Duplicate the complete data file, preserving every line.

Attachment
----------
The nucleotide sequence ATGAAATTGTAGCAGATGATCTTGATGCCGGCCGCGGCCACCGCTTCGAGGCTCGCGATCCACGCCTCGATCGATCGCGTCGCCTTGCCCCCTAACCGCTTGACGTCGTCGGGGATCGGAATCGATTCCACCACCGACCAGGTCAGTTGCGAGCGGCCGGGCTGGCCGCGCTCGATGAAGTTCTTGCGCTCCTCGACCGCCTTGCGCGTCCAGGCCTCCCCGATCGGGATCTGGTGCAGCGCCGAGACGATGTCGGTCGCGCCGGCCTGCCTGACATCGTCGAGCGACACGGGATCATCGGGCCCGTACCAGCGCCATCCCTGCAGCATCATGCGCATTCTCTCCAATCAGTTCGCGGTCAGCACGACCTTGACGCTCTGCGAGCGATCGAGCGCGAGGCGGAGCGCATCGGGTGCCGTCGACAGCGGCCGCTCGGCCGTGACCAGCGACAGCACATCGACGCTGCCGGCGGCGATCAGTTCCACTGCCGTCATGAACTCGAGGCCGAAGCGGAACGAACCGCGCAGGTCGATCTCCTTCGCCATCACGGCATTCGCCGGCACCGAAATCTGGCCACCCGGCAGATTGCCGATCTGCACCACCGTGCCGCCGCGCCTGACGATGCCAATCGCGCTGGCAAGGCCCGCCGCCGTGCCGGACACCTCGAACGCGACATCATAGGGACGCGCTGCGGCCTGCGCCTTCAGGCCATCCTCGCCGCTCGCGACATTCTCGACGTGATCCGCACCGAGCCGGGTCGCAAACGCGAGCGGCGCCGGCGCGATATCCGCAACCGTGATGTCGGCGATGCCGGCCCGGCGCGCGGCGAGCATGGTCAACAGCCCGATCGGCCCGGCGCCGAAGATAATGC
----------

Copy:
The nucleotide sequence ATGAAATTGTAGCAGATGATCTTGATGCCGGCCGCGGCCACCGCTTCGAGGCTCGCGATCCACGCCTCGATCGATCGCGTCGCCTTGCCCCCTAACCGCTTGACGTCGTCGGGGATCGGAATCGATTCCACCACCGACCAGGTCAGTTGCGAGCGGCCGGGCTGGCCGCGCTCGATGAAGTTCTTGCGCTCCTCGACCGCCTTGCGCGTCCAGGCCTCCCCGATCGGGATCTGGTGCAGCGCCGAGACGATGTCGGTCGCGCCGGCCTGCCTGACATCGTCGAGCGACACGGGATCATCGGGCCCGTACCAGCGCCATCCCTGCAGCATCATGCGCATTCTCTCCAATCAGTTCGCGGTCAGCACGACCTTGACGCTCTGCGAGCGATCGAGCGCGAGGCGGAGCGCATCGGGTGCCGTCGACAGCGGCCGCTCGGCCGTGACCAGCGACAGCACATCGACGCTGCCGGCGGCGATCAGTTCCACTGCCGTCATGAACTCGAGGCCGAAGCGGAACGAACCGCGCAGGTCGATCTCCTTCGCCATCACGGCATTCGCCGGCACCGAAATCTGGCCACCCGGCAGATTGCCGATCTGCACCACCGTGCCGCCGCGCCTGACGATGCCAATCGCGCTGGCAAGGCCCGCCGCCGTGCCGGACACCTCGAACGCGACATCATAGGGACGCGCTGCGGCCTGCGCCTTCAGGCCATCCTCGCCGCTCGCGACATTCTCGACGTGATCCGCACCGAGCCGGGTCGCAAACGCGAGCGGCGCCGGCGCGATATCCGCAACCGTGATGTCGGCGATGCCGGCCCGGCGCGCGGCGAGCATGGTCAACAGCCCGATCGGCCCGGCGCCGAAGATAATGC